I’m not specifically answering that question here (might have a go another time though!) but what I’m saying is that article raises an intriguing intellectual argument that made me think a lot more than most of the pieces published these past weeks – it just doesn’t particular answer or pursue its own subject matter to a finale.

Similarly, there’s a disjointedness within the article’s wider point given Generation X itself has been the biggest purveyor of the ugly blend of new age self-help philosophies coupled with hard-nosed Social Darwinian economics that is manifested via latter-day mainstream hip hop and via the economic politics of a majority of voters. The broad brush tarring doesn’t explain that ‘Generation X’ wasn’t a single phenomenon and therefore was, on the one hand, the ‘me generation’ of the Eighties (recently toasted and semi-celebrated in The Wolf of Wall Street) and the ‘stocks only go up’ cash-in crowd of the Dot-com bust and the same crew recently found corruptly manipulating financial markets, selling financial products that created systemic risks and cashing out million pound bonuses, as well as, on the other hand, being the generation that has pushed for ever more ethical decisions by corporates, is more involved in green causes, anti-corruption campaigns, anti-war movements, local grassroots social activities and so forth than ever. The mythical drop-outs the article is taking aim at don’t have too much in common with Kurt Cobain, nor with the majority of their own generation.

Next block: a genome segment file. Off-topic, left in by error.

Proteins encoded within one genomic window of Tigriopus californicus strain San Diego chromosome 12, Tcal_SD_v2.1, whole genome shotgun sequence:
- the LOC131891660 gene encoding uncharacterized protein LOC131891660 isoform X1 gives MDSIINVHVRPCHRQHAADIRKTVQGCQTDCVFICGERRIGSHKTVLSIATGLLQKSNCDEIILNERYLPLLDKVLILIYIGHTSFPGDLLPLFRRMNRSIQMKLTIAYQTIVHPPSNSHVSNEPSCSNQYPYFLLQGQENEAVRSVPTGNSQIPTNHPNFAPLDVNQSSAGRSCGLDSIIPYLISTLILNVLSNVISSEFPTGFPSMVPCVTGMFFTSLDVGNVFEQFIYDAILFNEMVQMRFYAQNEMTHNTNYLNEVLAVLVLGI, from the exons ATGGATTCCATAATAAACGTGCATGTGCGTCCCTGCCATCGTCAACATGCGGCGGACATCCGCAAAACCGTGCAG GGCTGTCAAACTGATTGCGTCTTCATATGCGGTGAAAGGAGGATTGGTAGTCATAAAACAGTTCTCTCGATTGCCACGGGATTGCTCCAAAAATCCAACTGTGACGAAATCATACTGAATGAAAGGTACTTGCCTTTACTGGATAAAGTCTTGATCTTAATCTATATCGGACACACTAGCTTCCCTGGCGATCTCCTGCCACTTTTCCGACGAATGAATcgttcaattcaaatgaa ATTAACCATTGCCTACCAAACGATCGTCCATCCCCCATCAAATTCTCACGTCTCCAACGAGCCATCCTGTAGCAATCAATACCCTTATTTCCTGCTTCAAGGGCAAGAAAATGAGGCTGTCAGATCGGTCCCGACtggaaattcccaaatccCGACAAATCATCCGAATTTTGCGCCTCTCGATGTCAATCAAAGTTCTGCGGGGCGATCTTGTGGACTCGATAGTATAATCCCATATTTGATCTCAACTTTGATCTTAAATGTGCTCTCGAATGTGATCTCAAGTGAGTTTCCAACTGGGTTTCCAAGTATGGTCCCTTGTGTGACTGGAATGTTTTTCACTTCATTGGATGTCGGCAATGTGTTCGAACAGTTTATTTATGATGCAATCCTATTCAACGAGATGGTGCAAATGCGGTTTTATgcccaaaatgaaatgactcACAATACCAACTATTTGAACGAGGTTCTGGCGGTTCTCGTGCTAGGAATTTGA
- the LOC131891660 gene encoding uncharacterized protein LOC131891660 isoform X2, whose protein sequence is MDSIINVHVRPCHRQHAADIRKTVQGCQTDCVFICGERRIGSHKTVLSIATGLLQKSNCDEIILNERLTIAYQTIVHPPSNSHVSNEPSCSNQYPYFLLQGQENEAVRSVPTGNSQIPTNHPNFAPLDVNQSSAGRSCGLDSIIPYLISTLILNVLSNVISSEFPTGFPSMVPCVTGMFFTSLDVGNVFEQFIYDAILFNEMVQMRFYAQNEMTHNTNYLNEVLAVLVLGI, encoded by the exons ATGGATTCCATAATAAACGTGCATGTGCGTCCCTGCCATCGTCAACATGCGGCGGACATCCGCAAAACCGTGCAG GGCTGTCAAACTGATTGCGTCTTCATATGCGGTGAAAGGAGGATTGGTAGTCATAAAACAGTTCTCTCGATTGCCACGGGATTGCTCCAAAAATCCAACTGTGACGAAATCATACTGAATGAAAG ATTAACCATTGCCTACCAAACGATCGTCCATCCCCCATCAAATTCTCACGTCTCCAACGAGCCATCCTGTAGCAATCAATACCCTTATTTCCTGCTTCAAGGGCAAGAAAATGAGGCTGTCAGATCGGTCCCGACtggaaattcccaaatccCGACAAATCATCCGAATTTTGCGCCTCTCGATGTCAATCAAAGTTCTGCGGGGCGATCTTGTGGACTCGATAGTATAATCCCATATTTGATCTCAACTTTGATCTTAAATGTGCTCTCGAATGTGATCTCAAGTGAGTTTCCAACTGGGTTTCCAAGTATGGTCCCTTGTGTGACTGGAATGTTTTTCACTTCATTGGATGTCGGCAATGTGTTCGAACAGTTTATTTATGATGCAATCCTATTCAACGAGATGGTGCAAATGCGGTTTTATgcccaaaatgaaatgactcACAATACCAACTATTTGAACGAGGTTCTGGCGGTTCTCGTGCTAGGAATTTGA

The final three paragraphs are a separate article really pointing out that Jay Z’s appropriation of a Nirvana sample for a recent song was simply a way of contrasting the failure of others to rise within a certain paradigm with his own claim to self-made success. That’s a really neat and sour point and at least a strong conclusion. Unfortunately, having failed to identify why exactly Cobain should be deemed a loser or a slacker, these final paragraphs barely connect to the main thesis.

There was potentially a far more coherent angle for the article. The second column explained that success/failure were concepts that changed over time according to specific circumstances, needs, opinions and therefore are not intrinsic physical realities that can be scientifically defined – that the current definition is NOT the absolute, eternal way it was or should be. The article could have either taken aim at the lazy reporting of Generation X clichés (that really had more to do with typical “older generation dismissing younger generation” thinking) as fact – or debated why Cobain is held up as an icon of failure when by many measures he’s one of society’s one percent of high-achievers. At least, however, it was an article with a bit more substance to it. If there was anything to be taken from a couple of weeks of magazines, newspapers and online media sources deciding to fill a few quick pages with Cobain-talk it’s that an ‘icon of depression’ twenty years dead managed to achieve more, inspire more, pump more thought and effort into his works and make a far less shoddy job of what he did than a vast number of media commentators (who I’m presuming all self-define as relative successes) manage here in the enlightened future.